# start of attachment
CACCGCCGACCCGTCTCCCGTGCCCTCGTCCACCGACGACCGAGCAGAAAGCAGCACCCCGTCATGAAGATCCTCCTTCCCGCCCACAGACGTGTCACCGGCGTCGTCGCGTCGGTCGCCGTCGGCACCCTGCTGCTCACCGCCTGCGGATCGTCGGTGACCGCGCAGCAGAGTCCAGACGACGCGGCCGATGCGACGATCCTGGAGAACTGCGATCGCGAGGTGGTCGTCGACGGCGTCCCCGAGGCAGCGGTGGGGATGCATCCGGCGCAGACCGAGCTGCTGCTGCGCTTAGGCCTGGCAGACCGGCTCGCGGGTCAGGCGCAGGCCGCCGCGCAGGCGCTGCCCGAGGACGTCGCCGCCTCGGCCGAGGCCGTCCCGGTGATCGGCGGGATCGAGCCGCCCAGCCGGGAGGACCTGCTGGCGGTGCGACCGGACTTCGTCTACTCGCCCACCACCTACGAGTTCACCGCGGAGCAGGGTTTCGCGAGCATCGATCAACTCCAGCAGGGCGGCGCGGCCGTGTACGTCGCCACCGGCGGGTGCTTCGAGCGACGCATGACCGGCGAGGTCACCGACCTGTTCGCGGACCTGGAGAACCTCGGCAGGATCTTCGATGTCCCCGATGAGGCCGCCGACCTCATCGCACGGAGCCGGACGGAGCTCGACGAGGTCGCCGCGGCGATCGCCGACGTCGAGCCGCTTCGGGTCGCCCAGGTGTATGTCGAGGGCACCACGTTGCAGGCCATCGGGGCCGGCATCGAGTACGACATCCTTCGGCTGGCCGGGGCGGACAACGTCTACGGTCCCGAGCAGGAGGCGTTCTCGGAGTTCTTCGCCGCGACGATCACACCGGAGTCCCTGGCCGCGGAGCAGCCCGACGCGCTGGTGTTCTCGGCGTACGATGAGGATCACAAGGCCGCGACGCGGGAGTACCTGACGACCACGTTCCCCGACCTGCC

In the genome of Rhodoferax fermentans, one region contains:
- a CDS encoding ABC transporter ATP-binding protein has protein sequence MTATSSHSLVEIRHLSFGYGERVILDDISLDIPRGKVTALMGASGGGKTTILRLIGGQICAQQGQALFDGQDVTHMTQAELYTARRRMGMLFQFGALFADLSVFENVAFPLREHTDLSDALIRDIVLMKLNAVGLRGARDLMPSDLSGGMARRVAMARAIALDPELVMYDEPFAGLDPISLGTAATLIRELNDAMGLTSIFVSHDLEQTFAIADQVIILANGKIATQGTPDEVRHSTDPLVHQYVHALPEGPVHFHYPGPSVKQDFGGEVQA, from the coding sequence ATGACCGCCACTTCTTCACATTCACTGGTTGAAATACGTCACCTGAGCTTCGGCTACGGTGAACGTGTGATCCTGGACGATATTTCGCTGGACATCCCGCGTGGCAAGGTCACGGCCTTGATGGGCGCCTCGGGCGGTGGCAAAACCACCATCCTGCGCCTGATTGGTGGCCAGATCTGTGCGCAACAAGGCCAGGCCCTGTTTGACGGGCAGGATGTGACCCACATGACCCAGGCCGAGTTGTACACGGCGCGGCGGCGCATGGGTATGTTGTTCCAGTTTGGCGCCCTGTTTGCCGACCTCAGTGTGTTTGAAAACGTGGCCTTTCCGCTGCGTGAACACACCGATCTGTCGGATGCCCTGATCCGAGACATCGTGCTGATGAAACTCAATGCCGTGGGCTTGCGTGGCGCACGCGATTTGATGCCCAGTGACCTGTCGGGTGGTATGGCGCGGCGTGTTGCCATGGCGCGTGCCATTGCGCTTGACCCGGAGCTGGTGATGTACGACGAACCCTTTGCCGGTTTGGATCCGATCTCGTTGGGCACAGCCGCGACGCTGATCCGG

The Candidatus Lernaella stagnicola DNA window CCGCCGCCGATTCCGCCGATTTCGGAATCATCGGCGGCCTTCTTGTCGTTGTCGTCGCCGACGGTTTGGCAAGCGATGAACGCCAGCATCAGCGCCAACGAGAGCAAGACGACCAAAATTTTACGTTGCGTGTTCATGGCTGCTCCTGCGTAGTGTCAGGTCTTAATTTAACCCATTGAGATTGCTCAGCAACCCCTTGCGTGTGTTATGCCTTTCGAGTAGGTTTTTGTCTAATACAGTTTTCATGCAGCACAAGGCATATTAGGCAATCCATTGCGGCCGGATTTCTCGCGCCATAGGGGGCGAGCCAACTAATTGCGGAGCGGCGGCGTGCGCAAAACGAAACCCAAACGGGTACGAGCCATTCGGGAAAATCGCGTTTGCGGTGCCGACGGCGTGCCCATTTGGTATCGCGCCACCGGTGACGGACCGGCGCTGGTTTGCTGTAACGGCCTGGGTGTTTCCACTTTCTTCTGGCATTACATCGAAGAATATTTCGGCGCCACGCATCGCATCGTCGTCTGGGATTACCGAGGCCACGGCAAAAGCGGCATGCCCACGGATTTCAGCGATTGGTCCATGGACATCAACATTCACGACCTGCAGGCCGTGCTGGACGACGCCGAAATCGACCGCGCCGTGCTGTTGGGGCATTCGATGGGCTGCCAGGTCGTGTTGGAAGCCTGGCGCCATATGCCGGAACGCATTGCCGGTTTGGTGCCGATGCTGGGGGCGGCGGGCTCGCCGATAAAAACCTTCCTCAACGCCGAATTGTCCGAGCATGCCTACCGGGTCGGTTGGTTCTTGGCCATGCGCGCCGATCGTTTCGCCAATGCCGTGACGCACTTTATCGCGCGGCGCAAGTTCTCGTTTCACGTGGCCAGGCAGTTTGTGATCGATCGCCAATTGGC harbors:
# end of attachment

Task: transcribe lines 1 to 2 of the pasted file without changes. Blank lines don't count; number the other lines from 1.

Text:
CACCGCCGACCCGTCTCCCGTGCCCTCGTCCACCGACGACCGAGCAGAAAGCAGCACCCCGTCATGAAGATCCTCCTTCCCGCCCACAGACGTGTCACCGGCGTCGTCGCGTCGGTCGCCGTCGGCACCCTGCTGCTCACCGCCTGCGGATCGTCGGTGACCGCGCAGCAGAGTCCAGACGACGCGGCCGATGCGACGATCCTGGAGAACTGCGATCGCGAGGTGGTCGTCGACGGCGTCCCCGAGGCAGCGGTGGGGATGCATCCGGCGCAGACCGAGCTGCTGCTGCGCTTAGGCCTGGCAGACCGGCTCGCGGGTCAGGCGCAGGCCGCCGCGCAGGCGCTGCCCGAGGACGTCGCCGCCTCGGCCGAGGCCGTCCCGGTGATCGGCGGGATCGAGCCGCCCAGCCGGGAGGACCTGCTGGCGGTGCGACCGGACTTCGTCTACTCGCCCACCACCTACGAGTTCACCGCGGAGCAGGGTTTCGCGAGCATCGATCAACTCCAGCAGGGCGGCGCGGCCGTGTACGTCGCCACCGGCGGGTGCTTCGAGCGACGCATGACCGGCGAGGTCACCGACCTGTTCGCGGACCTGGAGAACCTCGGCAGGATCTTCGATGTCCCCGATGAGGCCGCCGACCTCATCGCACGGAGCCGGACGGAGCTCGACGAGGTCGCCGCGGCGATCGCCGACGTCGAGCCGCTTCGGGTCGCCCAGGTGTATGTCGAGGGCACCACGTTGCAGGCCATCGGGGCCGGCATCGAGTACGACATCCTTCGGCTGGCCGGGGCGGACAACGTCTACGGTCCCGAGCAGGAGGCGTTCTCGGAGTTCTTCGCCGCGACGATCACACCGGAGTCCCTGGCCGCGGAGCAGCCCGACGCGCTGGTGTTCTCGGCGTACGATGAGGATCACAAGGCCGCGACGCGGGAGTACCTGACGACCACGTTCCCCGACCTGCC

In the genome of Rhodoferax fermentans, one region contains: